Starting about 2000, outbreaks of mountain pine beetles caused, in the words of the National Park Service, “considerable mortality” in the whitebark pine trees of the Greater Yellowstone Ecosystem.
The beetles killed whitebark pine trees across millions of acres in and around Yellowstone National Park.
University of Idaho researchers and their partners say in a new study that temperature increases caused by climate change were a major factor behind the outbreaks of mountain pine beetles.
The study, led by Polly Buotte, a postdoctoral researcher in the UI College of Science’s Department of Geography, is the first to pinpoint the multiple climate factors behind these outbreaks.
“By the middle of this century, most years will be as suitable for beetle outbreaks as in the 2000s. It’s where we’re headed,” Buotte said in a press release.
(Mostly healthy whitebark pines. Photo courtesy Polly Buotte)
(A whitebark pine killed by Mountain Pine Beetles. Photo courtesy Polly Buotte)
(Buotte said, “This is a pitch tube, where a WBP tried to eject a beetle with pitch flow. This tree died and the small holes with no pitch are the emergence holes from the adult beetles that were laid as eggs in this tree.” Photo courtesy Polly Buotte)
The goal of the study is to help forest managers protect whitebark pines in the future, as temperatures climb due to climate change.
According to the researchers:
- The strongest influence was warmer winter minimum temperatures. Buotte said that in previous decades, researchers thought whitebark pines grew at high enough elevations for beetles to freeze and die every winter. But with the absence of very low winter temperatures after 1992, more beetles survived. This effect was a result of climate change that occurred in recent decades.
- Another influence was higher average fall temperatures. Warmer falls synchronize beetle populations, so they all hatch and emerge to infest other trees at the same time. These temperatures were not tied to climate change in recent decades.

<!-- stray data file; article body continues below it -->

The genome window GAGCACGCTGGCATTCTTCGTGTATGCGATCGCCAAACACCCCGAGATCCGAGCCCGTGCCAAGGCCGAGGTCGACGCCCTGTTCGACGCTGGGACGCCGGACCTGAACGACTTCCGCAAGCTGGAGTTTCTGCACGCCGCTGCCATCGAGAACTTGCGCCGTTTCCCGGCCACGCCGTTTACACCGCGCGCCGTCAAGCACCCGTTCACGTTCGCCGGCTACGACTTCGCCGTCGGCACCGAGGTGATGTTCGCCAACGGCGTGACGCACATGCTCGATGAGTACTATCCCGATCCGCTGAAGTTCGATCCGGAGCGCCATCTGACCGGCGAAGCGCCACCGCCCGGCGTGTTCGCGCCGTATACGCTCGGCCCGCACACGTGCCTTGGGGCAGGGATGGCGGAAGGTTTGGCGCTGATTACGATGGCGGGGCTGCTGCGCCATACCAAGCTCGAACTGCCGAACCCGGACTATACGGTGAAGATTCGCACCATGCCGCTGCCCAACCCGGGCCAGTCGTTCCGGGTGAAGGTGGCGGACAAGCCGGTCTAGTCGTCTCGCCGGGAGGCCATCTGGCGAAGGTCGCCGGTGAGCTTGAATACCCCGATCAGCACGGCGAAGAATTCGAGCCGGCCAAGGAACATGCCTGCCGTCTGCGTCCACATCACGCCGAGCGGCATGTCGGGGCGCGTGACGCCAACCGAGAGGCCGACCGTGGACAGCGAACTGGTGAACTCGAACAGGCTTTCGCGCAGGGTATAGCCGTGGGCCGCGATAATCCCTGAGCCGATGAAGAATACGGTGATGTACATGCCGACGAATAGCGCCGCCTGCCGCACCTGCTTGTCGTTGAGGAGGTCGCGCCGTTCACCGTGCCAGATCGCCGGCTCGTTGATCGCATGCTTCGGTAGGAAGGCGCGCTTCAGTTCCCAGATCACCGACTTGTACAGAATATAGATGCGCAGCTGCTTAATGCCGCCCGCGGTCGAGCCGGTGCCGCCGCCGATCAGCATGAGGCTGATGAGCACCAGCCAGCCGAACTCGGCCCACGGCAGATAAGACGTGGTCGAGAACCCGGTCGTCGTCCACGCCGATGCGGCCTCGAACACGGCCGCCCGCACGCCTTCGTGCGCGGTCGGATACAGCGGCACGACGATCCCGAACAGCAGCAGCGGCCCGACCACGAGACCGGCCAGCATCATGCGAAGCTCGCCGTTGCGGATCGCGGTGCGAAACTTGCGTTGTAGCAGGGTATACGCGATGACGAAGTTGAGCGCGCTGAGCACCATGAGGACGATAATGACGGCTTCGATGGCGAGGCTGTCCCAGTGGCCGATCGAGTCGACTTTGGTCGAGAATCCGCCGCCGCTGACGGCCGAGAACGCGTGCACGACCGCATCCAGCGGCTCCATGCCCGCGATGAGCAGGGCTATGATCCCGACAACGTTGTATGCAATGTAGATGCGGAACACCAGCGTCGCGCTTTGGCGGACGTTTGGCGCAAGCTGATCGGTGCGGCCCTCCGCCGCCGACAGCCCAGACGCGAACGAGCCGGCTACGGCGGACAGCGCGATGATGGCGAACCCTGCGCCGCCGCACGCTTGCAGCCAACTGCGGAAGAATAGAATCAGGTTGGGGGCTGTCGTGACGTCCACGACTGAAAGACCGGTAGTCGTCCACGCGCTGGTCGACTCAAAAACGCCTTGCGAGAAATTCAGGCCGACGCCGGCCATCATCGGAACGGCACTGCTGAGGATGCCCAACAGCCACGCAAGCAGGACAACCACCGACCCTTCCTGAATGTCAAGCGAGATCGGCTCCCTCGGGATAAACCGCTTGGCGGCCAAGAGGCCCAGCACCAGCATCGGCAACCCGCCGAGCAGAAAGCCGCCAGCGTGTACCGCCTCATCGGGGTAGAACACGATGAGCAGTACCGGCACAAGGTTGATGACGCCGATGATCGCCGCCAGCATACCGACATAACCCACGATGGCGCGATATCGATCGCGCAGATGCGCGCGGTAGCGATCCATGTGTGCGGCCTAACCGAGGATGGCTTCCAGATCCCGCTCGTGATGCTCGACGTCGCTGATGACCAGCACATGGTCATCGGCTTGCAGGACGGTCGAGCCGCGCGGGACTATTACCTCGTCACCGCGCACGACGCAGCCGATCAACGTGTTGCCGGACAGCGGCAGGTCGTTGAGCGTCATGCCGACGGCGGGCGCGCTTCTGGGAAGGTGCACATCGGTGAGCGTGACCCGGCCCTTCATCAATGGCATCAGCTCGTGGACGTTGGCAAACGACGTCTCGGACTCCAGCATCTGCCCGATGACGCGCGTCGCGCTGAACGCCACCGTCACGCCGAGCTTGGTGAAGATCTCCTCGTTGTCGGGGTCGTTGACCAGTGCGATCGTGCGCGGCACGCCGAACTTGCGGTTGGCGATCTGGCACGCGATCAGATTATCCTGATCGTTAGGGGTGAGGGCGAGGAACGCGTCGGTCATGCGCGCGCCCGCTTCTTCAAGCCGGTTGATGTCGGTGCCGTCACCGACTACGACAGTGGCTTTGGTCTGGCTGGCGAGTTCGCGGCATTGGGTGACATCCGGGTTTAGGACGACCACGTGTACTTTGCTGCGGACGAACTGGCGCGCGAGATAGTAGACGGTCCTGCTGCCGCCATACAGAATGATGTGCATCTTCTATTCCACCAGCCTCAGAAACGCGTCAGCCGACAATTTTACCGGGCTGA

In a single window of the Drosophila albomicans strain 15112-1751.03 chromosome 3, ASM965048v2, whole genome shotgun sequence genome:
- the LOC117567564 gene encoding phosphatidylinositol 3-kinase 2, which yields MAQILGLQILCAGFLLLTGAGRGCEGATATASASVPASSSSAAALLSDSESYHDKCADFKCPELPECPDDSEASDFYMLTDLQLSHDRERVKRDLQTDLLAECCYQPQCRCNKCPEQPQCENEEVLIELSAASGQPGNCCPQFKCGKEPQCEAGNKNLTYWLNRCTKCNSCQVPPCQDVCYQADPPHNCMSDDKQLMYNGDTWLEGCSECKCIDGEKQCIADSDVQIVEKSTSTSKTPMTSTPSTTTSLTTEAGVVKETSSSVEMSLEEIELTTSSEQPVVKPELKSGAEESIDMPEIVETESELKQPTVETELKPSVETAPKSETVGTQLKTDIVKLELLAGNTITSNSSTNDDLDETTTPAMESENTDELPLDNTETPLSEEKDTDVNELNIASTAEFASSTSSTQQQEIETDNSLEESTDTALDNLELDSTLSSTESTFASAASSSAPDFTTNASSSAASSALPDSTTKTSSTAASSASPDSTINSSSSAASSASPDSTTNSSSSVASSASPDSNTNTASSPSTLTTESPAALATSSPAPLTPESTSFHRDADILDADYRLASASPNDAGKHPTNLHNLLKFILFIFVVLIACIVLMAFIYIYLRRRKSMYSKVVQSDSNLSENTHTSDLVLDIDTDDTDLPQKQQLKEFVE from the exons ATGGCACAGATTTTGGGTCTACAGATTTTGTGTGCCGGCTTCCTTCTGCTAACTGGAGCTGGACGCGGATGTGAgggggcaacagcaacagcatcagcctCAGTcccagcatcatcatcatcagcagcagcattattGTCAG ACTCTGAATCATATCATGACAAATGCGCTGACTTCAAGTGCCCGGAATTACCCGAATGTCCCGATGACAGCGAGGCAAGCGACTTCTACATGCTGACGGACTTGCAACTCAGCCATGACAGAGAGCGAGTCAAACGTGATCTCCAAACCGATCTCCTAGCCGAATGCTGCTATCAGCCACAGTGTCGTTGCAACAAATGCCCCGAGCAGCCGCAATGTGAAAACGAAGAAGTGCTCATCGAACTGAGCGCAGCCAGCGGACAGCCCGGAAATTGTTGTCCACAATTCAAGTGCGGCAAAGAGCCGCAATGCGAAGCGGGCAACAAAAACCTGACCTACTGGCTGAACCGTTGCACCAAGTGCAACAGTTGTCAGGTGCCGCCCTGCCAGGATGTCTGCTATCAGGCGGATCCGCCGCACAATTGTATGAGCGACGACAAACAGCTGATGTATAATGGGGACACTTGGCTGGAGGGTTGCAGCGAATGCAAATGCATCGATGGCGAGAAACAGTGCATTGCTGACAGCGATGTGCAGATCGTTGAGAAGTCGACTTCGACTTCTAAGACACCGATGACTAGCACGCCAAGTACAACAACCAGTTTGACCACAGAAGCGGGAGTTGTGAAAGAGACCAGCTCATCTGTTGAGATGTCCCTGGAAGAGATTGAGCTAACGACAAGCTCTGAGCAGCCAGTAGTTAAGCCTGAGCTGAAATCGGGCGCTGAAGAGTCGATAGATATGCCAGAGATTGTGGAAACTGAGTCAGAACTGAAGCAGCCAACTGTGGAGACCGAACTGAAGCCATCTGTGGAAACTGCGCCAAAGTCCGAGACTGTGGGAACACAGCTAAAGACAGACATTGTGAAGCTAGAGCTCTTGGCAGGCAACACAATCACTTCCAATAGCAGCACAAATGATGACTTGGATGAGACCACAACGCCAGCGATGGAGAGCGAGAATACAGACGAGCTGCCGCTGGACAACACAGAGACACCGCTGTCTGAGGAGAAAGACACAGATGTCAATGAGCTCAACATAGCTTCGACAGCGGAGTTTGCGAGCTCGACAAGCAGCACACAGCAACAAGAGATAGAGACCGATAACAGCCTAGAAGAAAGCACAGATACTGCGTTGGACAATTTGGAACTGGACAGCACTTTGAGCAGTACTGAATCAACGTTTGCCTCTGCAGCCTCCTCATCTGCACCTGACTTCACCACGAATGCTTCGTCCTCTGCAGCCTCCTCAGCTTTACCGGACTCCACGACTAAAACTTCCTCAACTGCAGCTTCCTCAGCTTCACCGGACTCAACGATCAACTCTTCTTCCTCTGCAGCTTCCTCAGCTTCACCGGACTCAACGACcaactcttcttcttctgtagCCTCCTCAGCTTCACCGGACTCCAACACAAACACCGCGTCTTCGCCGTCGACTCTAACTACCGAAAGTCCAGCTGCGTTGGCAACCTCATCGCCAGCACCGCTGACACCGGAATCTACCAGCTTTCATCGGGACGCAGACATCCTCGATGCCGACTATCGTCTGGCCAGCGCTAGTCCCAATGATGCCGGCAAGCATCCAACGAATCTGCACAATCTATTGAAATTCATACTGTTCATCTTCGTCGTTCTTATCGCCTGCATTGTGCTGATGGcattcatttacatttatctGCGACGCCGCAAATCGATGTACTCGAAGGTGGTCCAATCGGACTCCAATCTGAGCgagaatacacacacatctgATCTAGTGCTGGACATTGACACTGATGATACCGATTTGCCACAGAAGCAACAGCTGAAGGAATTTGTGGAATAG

- Finally, lower summer precipitation levels and warming led to drought-stressed trees that were more susceptible to beetle infestation.
- The researchers also created a model showing the potential for beetle attacks in coming decades and found that projected future climate change will continue to lead to conditions favorable to outbreaks.
“This adds pretty strong evidence for the need to include climate as a consideration for managing whitebark pine,” Jeffrey Hicke, a UI associate professor of geography, said in the press release.
The National Park Service says the Whitebark Pine is important because “it retains snow and reduces erosion, acts as a nurse plant for other subalpine species, and produces seeds that are an important food for grizzly bears and other wildlife.”
Buotte and Hicke said that planning for potential beetle outbreaks is vital to the success of efforts to preserve the whitebark pine in the Greater Yellowstone Area.
UI associate professor of geography John Abatzoglou also contributed to this research, which you can see at the link below.
The study, which was supported by the Northwest Climate Science Center, included researchers from the USDA Forest Service and the University of Wisconsin, Madison.
National Park Service information on the Whitebark Pine:
Northwest Climate Science Center:
Posted August 29, 2016.